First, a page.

When Emmanuel Macron was reelected in France with a comfortable majority on Sunday, April 24, there was a sigh of relief in all European capitals. And the road ahead may look wide open for the French president to carry out his well-known ambitions for Europe.
Yet Macron 2.0 will be facing a much more complex political landscape than the one he embraced in 2017, when first elected. The EU and, for that matter, the geopolitical realities of the world surrounding it have gone through a complete transformation. These underlying shifts may well complicate the ambitions of the French president as the challenges ahead, imposed notably by the Russia–Ukraine war, make the French vision of a future EU hard to swallow for many of its European partners.
After his first election five years ago, Macron had swiftly come up with a substantial European agenda embodied in his Sorbonne speech. The Sorbonne roadmap was considered at the time an overloaded working program. But it was nevertheless a harbinger of the many initiatives that shaped, in the following years, Macron’s vision of a European future, starting with his concept of European strategic autonomy.
Today, in the aftermath of his reelection, Emmanuel Macron will be constrained first of all by the need to conclude the work of the French rotating presidency of the Council of the EU, which ends in June. There is still unfinished business to be looked after and eventually transferred in good order to the next—Czech—presidency: the EU’s future relations with its West Balkan neighbors, the draft legislation on digital services, the energy transition plan (Fit for 55), and the outcome of the somewhat overstated Conference on the Future of Europe.
On top of these time-consuming files, the management of the ongoing crisis resulting from Russia’s invasion in Ukraine will require special attention, as the unity of purpose and speed of action demonstrated by the European nations in the first months of the conflict are starting to crack at the seams, notably on the issue of energy sanctions against Russia.
Ukraine is indeed the name of the game for Macron’s future initiatives. By its sudden outbreak, sheer violence, and overwhelming implications, the Russia–Ukraine conflict is dramatically transforming European thinking and way of action. And it is doing so in several ways.
First, the EU’s security policy for now—and as long as the war in Ukraine drags on—is largely hooked to NATO’s ongoing thinking, be it on its new Strategic Concept or its future forward defense posture. Because of its limited financial resources and military capabilities, the EU will be no match to NATO’s collective defense. The implementation of the recently adopted EU Strategic Compass could well bear the consequences of that dire reality.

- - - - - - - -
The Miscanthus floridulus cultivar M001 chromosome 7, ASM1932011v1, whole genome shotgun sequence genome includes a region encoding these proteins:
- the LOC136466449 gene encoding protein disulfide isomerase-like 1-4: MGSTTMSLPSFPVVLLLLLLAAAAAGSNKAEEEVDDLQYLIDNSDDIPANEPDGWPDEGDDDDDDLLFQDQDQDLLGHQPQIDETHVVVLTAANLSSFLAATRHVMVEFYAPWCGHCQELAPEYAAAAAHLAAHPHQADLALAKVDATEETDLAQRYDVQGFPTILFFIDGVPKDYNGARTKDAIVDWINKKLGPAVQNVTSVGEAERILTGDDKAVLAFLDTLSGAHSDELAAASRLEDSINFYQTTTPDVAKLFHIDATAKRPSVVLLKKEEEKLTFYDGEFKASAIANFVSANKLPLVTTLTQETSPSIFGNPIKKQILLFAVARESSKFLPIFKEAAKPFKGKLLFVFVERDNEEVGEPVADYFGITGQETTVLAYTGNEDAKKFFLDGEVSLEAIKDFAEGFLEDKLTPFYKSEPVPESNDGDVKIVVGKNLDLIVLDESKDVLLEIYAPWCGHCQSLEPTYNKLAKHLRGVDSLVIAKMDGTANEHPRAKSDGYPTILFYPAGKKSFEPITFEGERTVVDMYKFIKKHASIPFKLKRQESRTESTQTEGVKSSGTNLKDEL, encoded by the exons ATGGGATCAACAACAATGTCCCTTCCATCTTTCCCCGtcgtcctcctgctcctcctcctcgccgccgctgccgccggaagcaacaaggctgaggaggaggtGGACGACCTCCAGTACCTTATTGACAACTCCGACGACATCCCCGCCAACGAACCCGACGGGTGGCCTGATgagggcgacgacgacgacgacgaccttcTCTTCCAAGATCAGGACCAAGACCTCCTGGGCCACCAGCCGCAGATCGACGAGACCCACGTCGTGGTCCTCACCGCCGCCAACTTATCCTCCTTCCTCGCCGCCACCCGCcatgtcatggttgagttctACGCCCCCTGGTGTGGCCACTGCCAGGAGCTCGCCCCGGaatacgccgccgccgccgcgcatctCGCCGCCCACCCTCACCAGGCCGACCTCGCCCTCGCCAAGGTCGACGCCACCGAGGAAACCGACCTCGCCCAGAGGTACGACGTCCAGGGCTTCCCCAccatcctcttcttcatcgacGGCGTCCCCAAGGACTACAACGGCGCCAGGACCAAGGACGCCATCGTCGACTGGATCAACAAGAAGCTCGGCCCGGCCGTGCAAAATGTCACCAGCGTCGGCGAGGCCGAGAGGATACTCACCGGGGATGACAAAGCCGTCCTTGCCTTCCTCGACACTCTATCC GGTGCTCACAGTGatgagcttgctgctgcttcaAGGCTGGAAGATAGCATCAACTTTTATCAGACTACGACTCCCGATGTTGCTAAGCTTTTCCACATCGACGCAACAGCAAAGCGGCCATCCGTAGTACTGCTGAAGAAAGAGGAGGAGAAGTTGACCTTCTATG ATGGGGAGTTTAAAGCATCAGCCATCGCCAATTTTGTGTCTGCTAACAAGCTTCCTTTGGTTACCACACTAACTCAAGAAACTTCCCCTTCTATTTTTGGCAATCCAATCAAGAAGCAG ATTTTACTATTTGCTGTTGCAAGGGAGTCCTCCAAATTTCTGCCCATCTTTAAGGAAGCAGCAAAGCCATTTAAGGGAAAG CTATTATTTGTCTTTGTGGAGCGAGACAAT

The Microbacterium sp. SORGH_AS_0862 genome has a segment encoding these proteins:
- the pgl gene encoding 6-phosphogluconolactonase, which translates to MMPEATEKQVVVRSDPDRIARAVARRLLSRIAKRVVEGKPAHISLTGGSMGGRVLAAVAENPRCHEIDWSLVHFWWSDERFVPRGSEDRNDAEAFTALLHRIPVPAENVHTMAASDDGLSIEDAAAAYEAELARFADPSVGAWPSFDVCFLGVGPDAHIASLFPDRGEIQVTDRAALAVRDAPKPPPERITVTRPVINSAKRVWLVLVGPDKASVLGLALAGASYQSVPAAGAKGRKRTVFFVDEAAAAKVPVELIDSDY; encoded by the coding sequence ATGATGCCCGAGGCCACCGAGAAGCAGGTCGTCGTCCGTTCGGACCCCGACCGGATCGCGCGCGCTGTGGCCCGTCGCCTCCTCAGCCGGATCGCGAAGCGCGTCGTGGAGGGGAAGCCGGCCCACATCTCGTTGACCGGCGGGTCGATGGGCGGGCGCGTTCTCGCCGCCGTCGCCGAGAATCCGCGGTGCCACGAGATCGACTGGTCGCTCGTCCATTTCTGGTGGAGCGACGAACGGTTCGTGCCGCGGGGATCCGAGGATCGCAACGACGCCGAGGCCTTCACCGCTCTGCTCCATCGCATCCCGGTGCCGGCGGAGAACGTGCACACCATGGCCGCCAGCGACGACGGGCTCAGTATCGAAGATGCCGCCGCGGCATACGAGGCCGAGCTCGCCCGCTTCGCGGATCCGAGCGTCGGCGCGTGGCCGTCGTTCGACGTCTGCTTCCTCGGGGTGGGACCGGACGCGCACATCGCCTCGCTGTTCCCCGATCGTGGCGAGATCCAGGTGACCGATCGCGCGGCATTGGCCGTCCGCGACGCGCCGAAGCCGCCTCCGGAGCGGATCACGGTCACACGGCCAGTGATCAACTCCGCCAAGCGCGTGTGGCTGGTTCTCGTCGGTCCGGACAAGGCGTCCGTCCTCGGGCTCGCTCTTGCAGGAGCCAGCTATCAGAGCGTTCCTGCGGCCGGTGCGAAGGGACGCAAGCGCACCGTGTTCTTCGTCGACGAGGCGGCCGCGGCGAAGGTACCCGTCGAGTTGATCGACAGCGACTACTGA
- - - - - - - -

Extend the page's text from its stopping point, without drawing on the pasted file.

Second, always a divisive issue amid member states, the enlargement challenge is brutally rekindled by Ukrainian prompt candidacy. The political and moral pressure to give way to Ukrainian President Volodymyr Zelensky’s call opens a debate inside the EU that has long stirred divisions. This debate will also determine the fate of the Eastern Partnership policy and future EU relations with Russia once the present conflict is over.
Additionally, the prospect of new memberships will reopen old wounds about the need for a more flexible EU governance with ideas around a two- or three-tier Europe or possible core groups of like-minded members.
Third, the current plans for the energy transition will also be impacted by the ongoing efforts of Europe to wean itself off Russian oil and gas. Several member states’ plans to swiftly move to non-fossil energy may need to be revised with a more realistic timeline in the absence of Russian gas as a transitional solution.
Finally, the ongoing adaptation of supply chains in many European industrial sectors in the aftermath of the COVID-19 pandemic—in addition to the economic fallout created by the Russia sanctions—is triggering a renewed discussion on the need for more financial flexibility and solidarity amid EU partners. This is definitely an old division line that could relaunch embarrassing controversies between Berlin and Paris.
Faced with these internal and external challenges, the French president will need to define his own vision of Europe’s future. He may want to take time to sharpen his ideas and gather some allies among EU leaders. Yet with the traditional conviction that France must retain a position of balance between the world’s global powers and that Europe should be on the same line, the quest for a genuine European sovereignty will remain at the heart of Emmanuel Macron’s endeavors. He will be confronting a more than ever resistant group of European nations that are concerned by the Russian threat at their immediate borders and their own belief that the future of EU security—not to mention continental stability—rests with a close transatlantic partnership.
President Macron’s new term of office is about to put him at the center of a much-needed discussion with his European partners. But it is a conversation where he will need forceful allies, starting with the new coalition in Berlin, and where the present Russian aggression against Ukraine is quickly transforming the traditional terms of the European debate.
Carnegie does not take institutional positions on public policy issues; the views represented herein are those of the author(s) and do not necessarily reflect the views of Carnegie, its staff, or its trustees.